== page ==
Joint Ventures

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A joint venture acts as a new enterprise formed when 2 or more participants come together to share their assets for a specific business purpose and a limited time period.Although it is owned by the participating firms, they continue to exist as separate firms.

A joint venture is governed by a long term contract and it may be organized as any of business entities available in India.There are no separate laws which govern them. Even if the participating firms have 100% foreign equity, they are treated the same as domestic companies.

Joint ventures are the most preferred corporate entities in India because of their flexible nature.

Setting up a Joint Venture

A joint venture can be set up by one of the following ways:
  1. Two parties, which may be individuals or companies, incorporate a new company. One party transfers its business to the new company and shares are issued by the company which is subscribed by that party. These shares are subscribed for cash by the other party.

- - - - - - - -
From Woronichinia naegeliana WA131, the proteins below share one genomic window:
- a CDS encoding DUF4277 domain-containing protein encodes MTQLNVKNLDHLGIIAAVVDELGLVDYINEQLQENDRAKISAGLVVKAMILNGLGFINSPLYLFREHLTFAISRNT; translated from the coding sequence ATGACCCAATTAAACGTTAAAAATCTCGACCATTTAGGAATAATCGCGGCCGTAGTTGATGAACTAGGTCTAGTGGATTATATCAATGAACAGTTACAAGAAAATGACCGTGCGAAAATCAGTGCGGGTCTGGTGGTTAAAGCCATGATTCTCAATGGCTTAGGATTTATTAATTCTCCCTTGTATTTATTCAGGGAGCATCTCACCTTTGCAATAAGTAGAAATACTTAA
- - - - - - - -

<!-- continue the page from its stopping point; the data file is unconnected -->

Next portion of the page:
2. Both parties above subscribe to the shares of the new company in agreed proportion and cash.
  3. The promoter shareholder of an existing Indian company and a third party which may be an individual or company, come together to jointly carry on the company's business. The third party takes its shares through cash payment.

Government and Joint Ventures

Joint ventures in India require government approvals either from RBI or FIPB.
    Reserve Bank of India (RBI) - gives approvals if the joint venture is covered under the Automatic Approval Route. The investors are required to notify the RBI's regional office within 30 days of remittances being received. Also, all the required documents must be filed within 30 days of issue of shares.

    Foreign Investment Promotion Board (FIPB) - gives approvals in special cases where the joint venture is not covered under the Automatic Approval Route. The FIPB works under the Ministry of Finance and approves foreign investments as well as provides appropriate institutional arrangements, transparent procedures and guidelines for FDI promotion.

Foreign investment in India is governed by the Foreign Direct Investment (FDI) policy and the Foreign Exchange Management Act (FEMA), 1999.

The Government has also set up an Indian Investment Center under the Ministry of Finance for providing authentic information and assistance for investments, technical collaborations and joint ventures.

Also, the government of India set up the Secretariat for Industrial Approval (SIA) under the Ministry of Commerce & Industry. It provides investor assistance as well as receives and processes all applications for government approval.

Foreign investments require approvals from the RBI or FIPB for which proposals containing an application are submitted.